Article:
Neural Turing Machines
Package ntm implements the Neural Turing Machine architecture as described in A.Graves, G. Wayne, and I. Danihelka. arXiv preprint arXiv:1410.5401, 2014.
Using this package along its subpackages, the "copy", "repeatcopy" and "ngram" tasks mentioned in the paper were verified. For each of these tasks, the successfully trained models are saved under the filenames "seedA_B", where A is the number indicating the seed provided to rand.Seed in the training process, and B is the iteration number in which the trained weights converged.
Reproducing results in the paper
The following sections detail the steps of verifying the results in the paper. All commands are assumed to be run in the $GOPATH/github.com/fumin/ntm folder.
To start training, run
go run copytask/train/main.go which not only commences training but also starts a web server that would be convenient to track progress.
To print debug information about the training process, run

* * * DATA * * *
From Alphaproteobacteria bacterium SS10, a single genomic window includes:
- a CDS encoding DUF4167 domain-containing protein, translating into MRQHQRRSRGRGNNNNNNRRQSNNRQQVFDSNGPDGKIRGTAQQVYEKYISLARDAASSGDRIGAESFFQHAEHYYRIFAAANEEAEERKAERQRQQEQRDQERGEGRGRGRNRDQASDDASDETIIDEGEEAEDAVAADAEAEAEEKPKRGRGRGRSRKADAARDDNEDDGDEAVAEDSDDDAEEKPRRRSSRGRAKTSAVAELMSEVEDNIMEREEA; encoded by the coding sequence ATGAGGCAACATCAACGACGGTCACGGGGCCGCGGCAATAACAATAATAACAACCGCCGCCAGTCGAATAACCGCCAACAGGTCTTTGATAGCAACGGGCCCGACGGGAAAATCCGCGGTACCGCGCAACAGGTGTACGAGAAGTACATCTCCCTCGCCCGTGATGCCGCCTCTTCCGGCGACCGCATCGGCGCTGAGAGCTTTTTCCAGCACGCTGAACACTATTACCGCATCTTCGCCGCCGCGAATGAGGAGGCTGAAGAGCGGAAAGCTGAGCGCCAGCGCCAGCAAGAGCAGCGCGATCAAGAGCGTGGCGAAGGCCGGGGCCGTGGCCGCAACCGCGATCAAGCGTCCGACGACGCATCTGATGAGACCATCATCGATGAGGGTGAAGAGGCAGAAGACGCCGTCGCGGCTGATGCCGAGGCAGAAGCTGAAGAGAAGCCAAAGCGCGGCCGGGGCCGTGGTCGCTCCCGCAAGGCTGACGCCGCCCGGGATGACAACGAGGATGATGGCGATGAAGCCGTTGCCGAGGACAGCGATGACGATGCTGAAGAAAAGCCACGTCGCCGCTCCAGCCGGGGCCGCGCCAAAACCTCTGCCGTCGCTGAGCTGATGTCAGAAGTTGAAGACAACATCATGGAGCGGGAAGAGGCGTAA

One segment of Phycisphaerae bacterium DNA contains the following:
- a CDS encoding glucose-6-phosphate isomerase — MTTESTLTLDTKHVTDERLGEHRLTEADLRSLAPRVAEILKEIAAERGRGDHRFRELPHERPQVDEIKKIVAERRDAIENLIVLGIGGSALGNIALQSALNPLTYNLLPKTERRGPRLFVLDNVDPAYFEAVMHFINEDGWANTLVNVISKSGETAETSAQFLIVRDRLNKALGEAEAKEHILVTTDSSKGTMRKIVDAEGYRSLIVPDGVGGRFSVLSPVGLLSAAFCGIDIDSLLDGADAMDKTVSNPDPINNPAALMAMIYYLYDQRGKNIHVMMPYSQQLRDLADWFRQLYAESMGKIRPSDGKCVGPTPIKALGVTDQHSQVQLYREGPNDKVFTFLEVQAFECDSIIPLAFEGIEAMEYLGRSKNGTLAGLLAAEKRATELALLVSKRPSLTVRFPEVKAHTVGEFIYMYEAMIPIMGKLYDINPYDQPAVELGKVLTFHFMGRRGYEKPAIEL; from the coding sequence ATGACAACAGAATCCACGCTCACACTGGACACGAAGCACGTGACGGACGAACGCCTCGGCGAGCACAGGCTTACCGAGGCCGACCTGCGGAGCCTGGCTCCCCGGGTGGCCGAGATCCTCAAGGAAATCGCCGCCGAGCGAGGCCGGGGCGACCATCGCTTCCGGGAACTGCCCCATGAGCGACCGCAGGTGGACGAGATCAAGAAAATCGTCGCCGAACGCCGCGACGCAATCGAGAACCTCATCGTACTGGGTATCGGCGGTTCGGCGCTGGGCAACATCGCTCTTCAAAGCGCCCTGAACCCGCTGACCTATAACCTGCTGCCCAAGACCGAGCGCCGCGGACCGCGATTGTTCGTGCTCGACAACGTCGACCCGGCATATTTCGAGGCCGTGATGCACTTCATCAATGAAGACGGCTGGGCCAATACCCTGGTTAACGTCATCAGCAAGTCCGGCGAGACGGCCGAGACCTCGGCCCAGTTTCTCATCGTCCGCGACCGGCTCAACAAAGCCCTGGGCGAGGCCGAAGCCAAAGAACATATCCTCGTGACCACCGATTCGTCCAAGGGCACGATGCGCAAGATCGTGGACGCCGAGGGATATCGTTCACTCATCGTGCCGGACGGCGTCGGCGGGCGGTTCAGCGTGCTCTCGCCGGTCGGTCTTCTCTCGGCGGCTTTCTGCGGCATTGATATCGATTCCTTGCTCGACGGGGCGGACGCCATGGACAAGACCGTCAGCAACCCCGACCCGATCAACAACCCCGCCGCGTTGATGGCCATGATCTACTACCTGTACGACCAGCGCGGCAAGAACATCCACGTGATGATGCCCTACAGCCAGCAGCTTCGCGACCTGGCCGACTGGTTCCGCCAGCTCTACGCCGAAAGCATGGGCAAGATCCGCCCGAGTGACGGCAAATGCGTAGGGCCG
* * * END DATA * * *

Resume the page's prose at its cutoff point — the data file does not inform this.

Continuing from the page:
To track the cross-entropy loss during the training process, run
To save the trained weights to disk, run
curl http://localhost:8088/Weights > weights.
To test the saved weights in the previous training step, run
go run copytask/test/main.go -weightsFile=weights. Alternatively, you can also specify one of the successfully trained weights in the copytask/test folder such as the file
Upon running the above command, a web server would be started which can be accessed at http://localhost:9000/.
Below are screenshots of the web page showing the testing results for a test case of length 20.
The first figure shows the input, output, and predictions of the NTM, and the second figure shows the addressing weights of the memory head.
The figure below shows the results for the test case of length 120. As mentioned in the paper, the NTM is able to perform pretty well in this case even though it is only trained on sequences whose length is at most 20.
To experiment on the repeat copy task, follow the steps of the copy task except changing the package from